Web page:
Jury deliberations began Monday in the trial of a young man charged with second-degree murder for landing a fatal punch to the chin of a professional surfer during a group fight in La Jolla last year.
Seth Cravens, 22, faces 15 years to life in convicted in the May 2007 death of 24-year-old Emery Kauanui.
In her closing argument, defense attorney Mary Ellen Attridge told the jury that Cravens acted in self-defense.
The attorney said Cravens, who is right-handed, punched Kauanui once with his left hand when the victim got up from a one-on-one fight with Eric House, then screamed at Cravens from five inches away.
Attridge said Kauanui and House had been kicked out of the nearby La Jolla Brew House bar after a drink-spilling incident, after which Kauanui had threatened to kick House’s “ass.’'
“He (Kauanui) was inviting a fight,’' Attridge told the jury. “He (Kauanui) was inviting a one-on-one fight with Eric.’'
The attorney said Kauanui called House and Cravens after leaving the bar, “looking for a fight.’' Kauanui also called a friend just minutes before the fight, telling him “I’ve got (a) beef at my house ... and I’m gonna kill ‘em,’' she said.
The attorney suggested Kauanui was in a “homicidal state of mind,’' and therefore Cravens’ actions were reasonable under the circumstances.
A number of witnesses who happened upon the fight said they saw Kauanui get up from the fight with House and get in the face of Cravens, saying “What the (expletive)? What the (expletive)?’' Attridge told the jury.
She said Cravens responded by hitting Kauanui with one punch with his off-hand.
Later, when a friend told Cravens that Kauanui had suffered a serious brain injury, the defendant cried, Attridge told the jury.
She said the prosecution failed to show that Cravens acted with a conscious disregard for human life, knowing that one of his punches could kill someone. Attridge also argued that Cravens has the right to use the amount of force necessary to help House, who just had the “tar’’ beaten out of him by Kauanui.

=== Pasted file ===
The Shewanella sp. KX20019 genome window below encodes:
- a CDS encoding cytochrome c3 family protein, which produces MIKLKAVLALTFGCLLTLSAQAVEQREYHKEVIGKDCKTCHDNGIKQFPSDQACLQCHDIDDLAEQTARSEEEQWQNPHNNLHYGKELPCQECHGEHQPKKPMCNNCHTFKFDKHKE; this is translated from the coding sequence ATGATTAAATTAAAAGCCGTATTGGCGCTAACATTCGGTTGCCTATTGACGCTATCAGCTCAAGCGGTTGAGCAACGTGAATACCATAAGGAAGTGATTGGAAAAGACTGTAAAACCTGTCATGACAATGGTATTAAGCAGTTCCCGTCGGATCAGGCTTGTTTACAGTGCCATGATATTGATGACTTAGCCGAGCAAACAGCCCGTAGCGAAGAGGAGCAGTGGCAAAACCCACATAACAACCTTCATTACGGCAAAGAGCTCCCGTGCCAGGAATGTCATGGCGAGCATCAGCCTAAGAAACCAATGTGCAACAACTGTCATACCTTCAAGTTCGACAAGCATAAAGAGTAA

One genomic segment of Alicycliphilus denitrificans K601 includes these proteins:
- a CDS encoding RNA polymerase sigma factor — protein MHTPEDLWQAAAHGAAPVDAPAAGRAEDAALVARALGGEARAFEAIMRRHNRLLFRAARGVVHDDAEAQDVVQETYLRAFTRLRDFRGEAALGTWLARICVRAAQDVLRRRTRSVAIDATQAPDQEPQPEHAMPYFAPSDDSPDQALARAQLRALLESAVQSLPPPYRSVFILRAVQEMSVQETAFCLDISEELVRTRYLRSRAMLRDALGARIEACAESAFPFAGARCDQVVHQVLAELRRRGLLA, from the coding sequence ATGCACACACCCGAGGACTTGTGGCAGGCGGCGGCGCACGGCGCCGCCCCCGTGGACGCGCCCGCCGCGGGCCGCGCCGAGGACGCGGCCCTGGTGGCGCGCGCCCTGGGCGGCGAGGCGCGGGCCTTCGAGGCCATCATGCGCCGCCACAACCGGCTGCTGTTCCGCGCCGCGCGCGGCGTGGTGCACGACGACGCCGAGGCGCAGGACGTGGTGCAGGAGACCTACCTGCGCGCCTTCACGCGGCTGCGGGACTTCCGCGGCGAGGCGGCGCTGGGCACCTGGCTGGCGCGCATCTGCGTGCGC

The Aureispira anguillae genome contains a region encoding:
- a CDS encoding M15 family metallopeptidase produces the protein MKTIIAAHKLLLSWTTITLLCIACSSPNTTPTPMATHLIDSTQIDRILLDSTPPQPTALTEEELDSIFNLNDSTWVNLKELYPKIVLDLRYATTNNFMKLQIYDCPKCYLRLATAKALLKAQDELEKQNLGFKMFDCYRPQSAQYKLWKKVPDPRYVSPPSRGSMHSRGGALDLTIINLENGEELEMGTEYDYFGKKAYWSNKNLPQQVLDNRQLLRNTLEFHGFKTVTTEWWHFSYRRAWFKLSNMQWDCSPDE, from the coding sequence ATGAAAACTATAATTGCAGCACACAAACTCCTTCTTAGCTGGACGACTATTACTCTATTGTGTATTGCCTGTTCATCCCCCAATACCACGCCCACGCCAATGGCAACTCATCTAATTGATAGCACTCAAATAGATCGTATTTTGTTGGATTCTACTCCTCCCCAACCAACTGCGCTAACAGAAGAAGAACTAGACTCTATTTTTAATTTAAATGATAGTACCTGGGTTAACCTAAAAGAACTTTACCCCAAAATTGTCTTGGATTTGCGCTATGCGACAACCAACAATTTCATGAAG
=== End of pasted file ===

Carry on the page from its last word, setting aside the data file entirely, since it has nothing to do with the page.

She said her client was not guilty of a heat of passion killing - or voluntary manslaughter - nor was he guilty of involuntary manslaughter.
The attorney said prosecutor Sophia Roach failed to prove that the fight was a group beating on Kauanui by House, Cravens, Hank Hendricks, Orlando Osuna and Matthew Yanke.
Attridge also said the prosecutor failed to prove that Cravens was guilty of threatening and assaulting several other people in unrelated incidents dating back to 2005, though the attorney did concede that it was Cravens who attacked one man in La Jolla and battered a woman in separate incidents.
Attridge said Roach wanted jurors to convict Cravens on passion and prejudice.
“This is a case that was misread from the get-go, both the facts and the law,’' she told the jury. “This prosecution has been a runaway train.’'
But Roach, in her closing rebuttal argument, said Cravens did not react reasonably when Kauanui confronted him after being beaten in front of his own house.
The prosecutor said Kauanui was in the middle of a “moving scrum’’ when the defendants attacked him.
“Mr. Kauanui had a right to use self-defense,’' Roach told the jury. “He was fighting for his life.’'
The prosecutor said Cravens might have punched Kauanui with his left hand because his right hand was still hurting from a fight two weeks earlier.
Roach told the jury to consider that the charges against Cravens represented a common plan or scheme, and that the defendant “had a way of doing things.’'
Before he left the bar, Kauanui asked to be escorted out because he was afraid, Roach told the jury.
“He knew it was going to be a group attack,’' the prosecutor said.
The question for the jury, Roach said, is whether it would excuse or justify Cravens’ conduct, saying the defendant had no claim to self-defense.
“This was a planned and deliberate act,’' Roach said.
House, 21, Osuna, 23, Hendricks, 22, and Yanke, 22, pleaded guilty to lesser charges stemming from Kauanui’s death and were sentenced to time in local custody.
Yanke and Hendricks testified for the defense in Cravens’ trial.